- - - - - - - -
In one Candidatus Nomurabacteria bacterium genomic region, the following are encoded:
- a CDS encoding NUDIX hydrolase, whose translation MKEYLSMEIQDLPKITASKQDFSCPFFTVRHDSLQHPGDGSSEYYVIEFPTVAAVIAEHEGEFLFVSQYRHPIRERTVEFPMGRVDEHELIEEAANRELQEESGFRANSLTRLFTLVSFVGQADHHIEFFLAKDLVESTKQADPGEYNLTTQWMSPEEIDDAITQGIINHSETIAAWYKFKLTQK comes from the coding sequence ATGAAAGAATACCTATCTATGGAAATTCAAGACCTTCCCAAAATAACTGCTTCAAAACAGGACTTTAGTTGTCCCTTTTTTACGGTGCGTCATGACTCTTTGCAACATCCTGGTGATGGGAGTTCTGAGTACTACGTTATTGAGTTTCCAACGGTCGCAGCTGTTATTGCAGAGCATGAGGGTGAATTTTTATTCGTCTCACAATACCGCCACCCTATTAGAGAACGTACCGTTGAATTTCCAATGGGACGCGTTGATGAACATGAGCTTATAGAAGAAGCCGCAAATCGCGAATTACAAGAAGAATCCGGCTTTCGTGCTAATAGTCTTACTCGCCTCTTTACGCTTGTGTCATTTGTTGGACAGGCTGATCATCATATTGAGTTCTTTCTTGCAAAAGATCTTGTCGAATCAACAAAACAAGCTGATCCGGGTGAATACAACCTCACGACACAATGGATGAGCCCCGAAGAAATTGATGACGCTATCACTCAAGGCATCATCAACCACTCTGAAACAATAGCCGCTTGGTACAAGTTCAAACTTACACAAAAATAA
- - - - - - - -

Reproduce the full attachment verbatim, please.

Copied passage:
In one Candidatus Nomurabacteria bacterium genomic region, the following are encoded:
- a CDS encoding NUDIX hydrolase, whose translation MKEYLSMEIQDLPKITASKQDFSCPFFTVRHDSLQHPGDGSSEYYVIEFPTVAAVIAEHEGEFLFVSQYRHPIRERTVEFPMGRVDEHELIEEAANRELQEESGFRANSLTRLFTLVSFVGQADHHIEFFLAKDLVESTKQADPGEYNLTTQWMSPEEIDDAITQGIINHSETIAAWYKFKLTQK comes from the coding sequence ATGAAAGAATACCTATCTATGGAAATTCAAGACCTTCCCAAAATAACTGCTTCAAAACAGGACTTTAGTTGTCCCTTTTTTACGGTGCGTCATGACTCTTTGCAACATCCTGGTGATGGGAGTTCTGAGTACTACGTTATTGAGTTTCCAACGGTCGCAGCTGTTATTGCAGAGCATGAGGGTGAATTTTTATTCGTCTCACAATACCGCCACCCTATTAGAGAACGTACCGTTGAATTTCCAATGGGACGCGTTGATGAACATGAGCTTATAGAAGAAGCCGCAAATCGCGAATTACAAGAAGAATCCGGCTTTCGTGCTAATAGTCTTACTCGCCTCTTTACGCTTGTGTCATTTGTTGGACAGGCTGATCATCATATTGAGTTCTTTCTTGCAAAAGATCTTGTCGAATCAACAAAACAAGCTGATCCGGGTGAATACAACCTCACGACACAATGGATGAGCCCCGAAGAAATTGATGACGCTATCACTCAAGGCATCATCAACCACTCTGAAACAATAGCCGCTTGGTACAAGTTCAAACTTACACAAAAATAA